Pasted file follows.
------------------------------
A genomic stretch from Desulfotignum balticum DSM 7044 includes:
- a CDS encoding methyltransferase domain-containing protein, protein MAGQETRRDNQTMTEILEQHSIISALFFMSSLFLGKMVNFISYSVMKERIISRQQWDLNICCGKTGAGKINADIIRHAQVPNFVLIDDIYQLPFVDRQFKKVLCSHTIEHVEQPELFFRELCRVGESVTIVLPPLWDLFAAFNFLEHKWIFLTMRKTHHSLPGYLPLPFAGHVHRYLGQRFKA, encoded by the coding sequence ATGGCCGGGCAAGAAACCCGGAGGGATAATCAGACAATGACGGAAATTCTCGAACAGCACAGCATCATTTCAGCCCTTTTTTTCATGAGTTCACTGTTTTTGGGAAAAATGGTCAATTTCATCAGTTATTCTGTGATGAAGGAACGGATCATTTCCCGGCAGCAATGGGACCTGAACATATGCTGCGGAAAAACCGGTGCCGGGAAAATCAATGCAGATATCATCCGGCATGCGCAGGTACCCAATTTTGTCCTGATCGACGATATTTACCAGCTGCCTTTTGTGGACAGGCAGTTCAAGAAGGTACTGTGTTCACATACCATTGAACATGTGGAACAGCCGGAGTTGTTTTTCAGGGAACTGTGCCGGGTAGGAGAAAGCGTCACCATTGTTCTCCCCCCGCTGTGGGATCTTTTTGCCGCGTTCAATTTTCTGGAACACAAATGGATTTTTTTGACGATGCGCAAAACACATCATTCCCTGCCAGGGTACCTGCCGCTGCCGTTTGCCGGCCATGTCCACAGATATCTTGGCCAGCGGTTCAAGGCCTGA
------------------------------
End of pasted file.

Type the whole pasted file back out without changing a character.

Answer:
A genomic stretch from Desulfotignum balticum DSM 7044 includes:
- a CDS encoding methyltransferase domain-containing protein, protein MAGQETRRDNQTMTEILEQHSIISALFFMSSLFLGKMVNFISYSVMKERIISRQQWDLNICCGKTGAGKINADIIRHAQVPNFVLIDDIYQLPFVDRQFKKVLCSHTIEHVEQPELFFRELCRVGESVTIVLPPLWDLFAAFNFLEHKWIFLTMRKTHHSLPGYLPLPFAGHVHRYLGQRFKA, encoded by the coding sequence ATGGCCGGGCAAGAAACCCGGAGGGATAATCAGACAATGACGGAAATTCTCGAACAGCACAGCATCATTTCAGCCCTTTTTTTCATGAGTTCACTGTTTTTGGGAAAAATGGTCAATTTCATCAGTTATTCTGTGATGAAGGAACGGATCATTTCCCGGCAGCAATGGGACCTGAACATATGCTGCGGAAAAACCGGTGCCGGGAAAATCAATGCAGATATCATCCGGCATGCGCAGGTACCCAATTTTGTCCTGATCGACGATATTTACCAGCTGCCTTTTGTGGACAGGCAGTTCAAGAAGGTACTGTGTTCACATACCATTGAACATGTGGAACAGCCGGAGTTGTTTTTCAGGGAACTGTGCCGGGTAGGAGAAAGCGTCACCATTGTTCTCCCCCCGCTGTGGGATCTTTTTGCCGCGTTCAATTTTCTGGAACACAAATGGATTTTTTTGACGATGCGCAAAACACATCATTCCCTGCCAGGGTACCTGCCGCTGCCGTTTGCCGGCCATGTCCACAGATATCTTGGCCAGCGGTTCAAGGCCTGA